Can anyone explain it in simple words? I tried to read about the Born rule on Wikipedia but it seems it is just describing the rule. Is there any proof that is suitable for person with no solid math background?


First, I would not call the Born rule a law as it is done in the Wikipedia article linked by OP in the question. It is, of course, the question of the definitions, but I would call the Born rule rather a postulate. A law in physics is a principle (usually universal) deduced from observations, while a postulate is an assumption, a statement that we can not prove or derive but which is assumed to be right and tested to be consistent with experimental observations.

The Born rule is a postulate, thus, there is no any proof of it; it is assumed to be right. The only thing we can do is to justify a postulate: we can make experimentally verifiable predictions on the basis of it and test them. And it happens so that so far the experimental outcomes are always in full agreement with the predictions done using the Born rule. Thus, we know it provides a correct description of physical systems.

  • $\begingroup$ The Born postulate, as you call it, is also widely called the "Born interpretation". Is one preferred over the other? $\endgroup$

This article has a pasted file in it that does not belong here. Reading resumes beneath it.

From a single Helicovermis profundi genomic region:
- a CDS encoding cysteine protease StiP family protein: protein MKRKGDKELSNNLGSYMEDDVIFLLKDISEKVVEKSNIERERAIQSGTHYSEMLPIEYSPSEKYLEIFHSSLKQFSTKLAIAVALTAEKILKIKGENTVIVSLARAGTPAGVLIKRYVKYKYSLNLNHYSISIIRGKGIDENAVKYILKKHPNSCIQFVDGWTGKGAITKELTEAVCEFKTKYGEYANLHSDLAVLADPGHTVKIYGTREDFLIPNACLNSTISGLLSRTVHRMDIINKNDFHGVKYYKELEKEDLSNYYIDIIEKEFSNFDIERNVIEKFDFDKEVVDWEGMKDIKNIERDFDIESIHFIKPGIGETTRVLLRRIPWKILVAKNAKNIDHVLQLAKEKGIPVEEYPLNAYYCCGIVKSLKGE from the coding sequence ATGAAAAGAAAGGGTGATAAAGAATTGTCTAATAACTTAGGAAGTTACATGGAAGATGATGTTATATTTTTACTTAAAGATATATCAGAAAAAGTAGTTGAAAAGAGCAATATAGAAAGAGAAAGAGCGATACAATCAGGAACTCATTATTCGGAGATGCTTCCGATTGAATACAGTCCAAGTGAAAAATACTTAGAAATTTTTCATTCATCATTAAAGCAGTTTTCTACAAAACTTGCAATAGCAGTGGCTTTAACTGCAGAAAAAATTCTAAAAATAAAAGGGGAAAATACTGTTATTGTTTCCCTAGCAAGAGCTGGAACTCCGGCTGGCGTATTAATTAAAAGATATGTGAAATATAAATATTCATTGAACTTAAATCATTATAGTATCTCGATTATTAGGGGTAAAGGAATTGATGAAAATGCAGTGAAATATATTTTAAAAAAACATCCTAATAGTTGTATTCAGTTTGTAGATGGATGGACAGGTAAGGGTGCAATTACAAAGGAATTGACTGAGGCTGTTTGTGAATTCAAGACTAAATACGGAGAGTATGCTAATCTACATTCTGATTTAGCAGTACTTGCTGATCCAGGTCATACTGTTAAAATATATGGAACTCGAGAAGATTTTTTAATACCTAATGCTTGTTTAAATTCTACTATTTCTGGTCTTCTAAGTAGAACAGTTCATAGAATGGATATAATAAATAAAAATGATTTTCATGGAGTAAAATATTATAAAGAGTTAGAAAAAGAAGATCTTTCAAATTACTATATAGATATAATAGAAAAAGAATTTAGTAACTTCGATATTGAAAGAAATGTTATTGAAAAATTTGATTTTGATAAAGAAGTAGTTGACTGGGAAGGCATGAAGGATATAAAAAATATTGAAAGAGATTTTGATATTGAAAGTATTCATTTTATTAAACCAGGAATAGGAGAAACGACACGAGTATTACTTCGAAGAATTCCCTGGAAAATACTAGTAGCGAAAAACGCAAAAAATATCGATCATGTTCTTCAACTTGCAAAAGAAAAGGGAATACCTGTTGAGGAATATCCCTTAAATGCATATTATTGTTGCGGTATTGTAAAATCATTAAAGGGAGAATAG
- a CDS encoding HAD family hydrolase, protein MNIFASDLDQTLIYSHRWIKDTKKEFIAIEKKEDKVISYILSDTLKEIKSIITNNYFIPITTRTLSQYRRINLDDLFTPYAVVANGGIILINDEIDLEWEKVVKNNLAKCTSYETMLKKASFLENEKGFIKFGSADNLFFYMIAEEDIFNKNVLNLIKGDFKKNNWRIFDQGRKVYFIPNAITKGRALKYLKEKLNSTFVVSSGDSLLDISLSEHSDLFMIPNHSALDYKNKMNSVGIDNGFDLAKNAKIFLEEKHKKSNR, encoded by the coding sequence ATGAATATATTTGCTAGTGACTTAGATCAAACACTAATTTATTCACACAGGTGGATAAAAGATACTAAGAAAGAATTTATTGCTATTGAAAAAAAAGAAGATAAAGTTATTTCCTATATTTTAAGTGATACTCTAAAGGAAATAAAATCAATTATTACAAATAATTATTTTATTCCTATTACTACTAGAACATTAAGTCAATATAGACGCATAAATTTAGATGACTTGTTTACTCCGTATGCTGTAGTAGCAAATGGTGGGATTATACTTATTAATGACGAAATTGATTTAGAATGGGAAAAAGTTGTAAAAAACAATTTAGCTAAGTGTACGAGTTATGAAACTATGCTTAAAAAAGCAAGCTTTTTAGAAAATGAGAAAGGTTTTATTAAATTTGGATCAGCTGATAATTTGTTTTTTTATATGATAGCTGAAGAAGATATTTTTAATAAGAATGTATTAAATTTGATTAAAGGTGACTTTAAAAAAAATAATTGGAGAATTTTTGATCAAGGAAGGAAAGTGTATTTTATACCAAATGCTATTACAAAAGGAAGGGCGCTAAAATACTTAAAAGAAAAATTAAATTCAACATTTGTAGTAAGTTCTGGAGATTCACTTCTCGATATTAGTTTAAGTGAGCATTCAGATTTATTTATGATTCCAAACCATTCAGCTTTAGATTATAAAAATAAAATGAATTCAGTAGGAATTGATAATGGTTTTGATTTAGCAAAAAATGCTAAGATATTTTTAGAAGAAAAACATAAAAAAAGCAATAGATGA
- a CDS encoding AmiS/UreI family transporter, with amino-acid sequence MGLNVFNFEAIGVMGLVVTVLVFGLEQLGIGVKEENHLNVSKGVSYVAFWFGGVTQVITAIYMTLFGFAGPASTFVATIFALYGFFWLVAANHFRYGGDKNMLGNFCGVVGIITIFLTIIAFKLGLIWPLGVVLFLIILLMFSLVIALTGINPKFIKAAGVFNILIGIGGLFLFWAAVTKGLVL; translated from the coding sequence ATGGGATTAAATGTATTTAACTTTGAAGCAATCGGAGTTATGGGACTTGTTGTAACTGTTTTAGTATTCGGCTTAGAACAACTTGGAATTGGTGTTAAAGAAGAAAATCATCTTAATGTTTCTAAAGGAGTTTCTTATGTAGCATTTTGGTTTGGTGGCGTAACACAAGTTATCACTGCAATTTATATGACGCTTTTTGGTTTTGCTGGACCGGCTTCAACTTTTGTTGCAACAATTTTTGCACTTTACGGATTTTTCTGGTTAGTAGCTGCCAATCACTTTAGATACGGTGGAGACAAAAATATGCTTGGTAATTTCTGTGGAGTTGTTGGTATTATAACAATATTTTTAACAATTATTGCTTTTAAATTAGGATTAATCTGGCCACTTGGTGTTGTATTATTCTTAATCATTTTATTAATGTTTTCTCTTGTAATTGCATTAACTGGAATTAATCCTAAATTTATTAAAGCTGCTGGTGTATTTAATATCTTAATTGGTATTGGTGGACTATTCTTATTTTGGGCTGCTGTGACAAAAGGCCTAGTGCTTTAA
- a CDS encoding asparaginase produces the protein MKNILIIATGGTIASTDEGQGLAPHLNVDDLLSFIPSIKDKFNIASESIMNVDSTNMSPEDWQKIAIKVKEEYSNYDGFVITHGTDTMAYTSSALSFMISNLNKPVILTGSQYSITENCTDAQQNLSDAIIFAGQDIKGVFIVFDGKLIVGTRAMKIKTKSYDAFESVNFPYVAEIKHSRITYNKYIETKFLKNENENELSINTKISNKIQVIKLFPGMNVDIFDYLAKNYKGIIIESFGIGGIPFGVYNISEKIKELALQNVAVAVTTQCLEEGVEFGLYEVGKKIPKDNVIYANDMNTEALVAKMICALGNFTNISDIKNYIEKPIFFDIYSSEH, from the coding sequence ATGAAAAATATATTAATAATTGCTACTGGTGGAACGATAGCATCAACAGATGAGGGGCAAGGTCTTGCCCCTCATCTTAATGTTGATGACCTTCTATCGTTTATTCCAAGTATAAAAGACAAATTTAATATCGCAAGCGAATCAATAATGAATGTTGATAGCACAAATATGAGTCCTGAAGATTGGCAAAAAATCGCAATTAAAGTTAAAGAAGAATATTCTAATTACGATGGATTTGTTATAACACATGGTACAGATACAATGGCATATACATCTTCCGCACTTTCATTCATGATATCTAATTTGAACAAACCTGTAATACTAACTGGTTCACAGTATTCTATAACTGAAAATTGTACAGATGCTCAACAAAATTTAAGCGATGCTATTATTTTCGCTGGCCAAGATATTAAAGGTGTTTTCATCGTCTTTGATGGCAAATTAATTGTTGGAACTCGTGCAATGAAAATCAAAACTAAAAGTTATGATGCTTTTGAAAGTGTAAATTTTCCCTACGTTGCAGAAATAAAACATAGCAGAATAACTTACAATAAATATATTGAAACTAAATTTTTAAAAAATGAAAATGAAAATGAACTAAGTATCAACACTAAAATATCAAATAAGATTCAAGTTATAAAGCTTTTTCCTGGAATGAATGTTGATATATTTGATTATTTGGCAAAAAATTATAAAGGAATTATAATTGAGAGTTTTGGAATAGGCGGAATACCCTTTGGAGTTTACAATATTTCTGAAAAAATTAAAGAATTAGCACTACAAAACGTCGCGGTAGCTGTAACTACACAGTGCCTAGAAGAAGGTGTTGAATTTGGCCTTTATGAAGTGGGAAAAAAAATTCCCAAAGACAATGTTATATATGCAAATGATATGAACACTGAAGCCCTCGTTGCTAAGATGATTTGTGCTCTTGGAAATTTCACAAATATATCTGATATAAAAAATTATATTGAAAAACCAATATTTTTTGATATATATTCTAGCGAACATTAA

– Yoda
    Dec 3 '15 at 11:54
  • 2
    $\begingroup$ @Goat'sMilk, I wouldn't call it an interpretation, since the word "interpretation" has a well-defined meaning in quantum theory: a set of statements attempting to explain the philosophical (primarily, ontological & epistemological) meaning of quantum theory beyond the rigorous physical theory. Born rule, on the other hand, is a part of the quantum theory itself, it is one of the fundamental principles of it, one of the key components of its mathematical formalism. Thus, I think one would better avoid calling it an interpretation. $\endgroup$
    – Wildcat
    Dec 3 '15 at 12:16
  • $\begingroup$ @Wildcat There are different interpretations of QM, and they can have different nuances about what the wave-function mean and how is it tied to physical reality (as the wave function itself is not physical). In that sense, the "interpretation" is a much better term than "postulation". $\endgroup$
    – Greg
    Oct 13 '19 at 16:52

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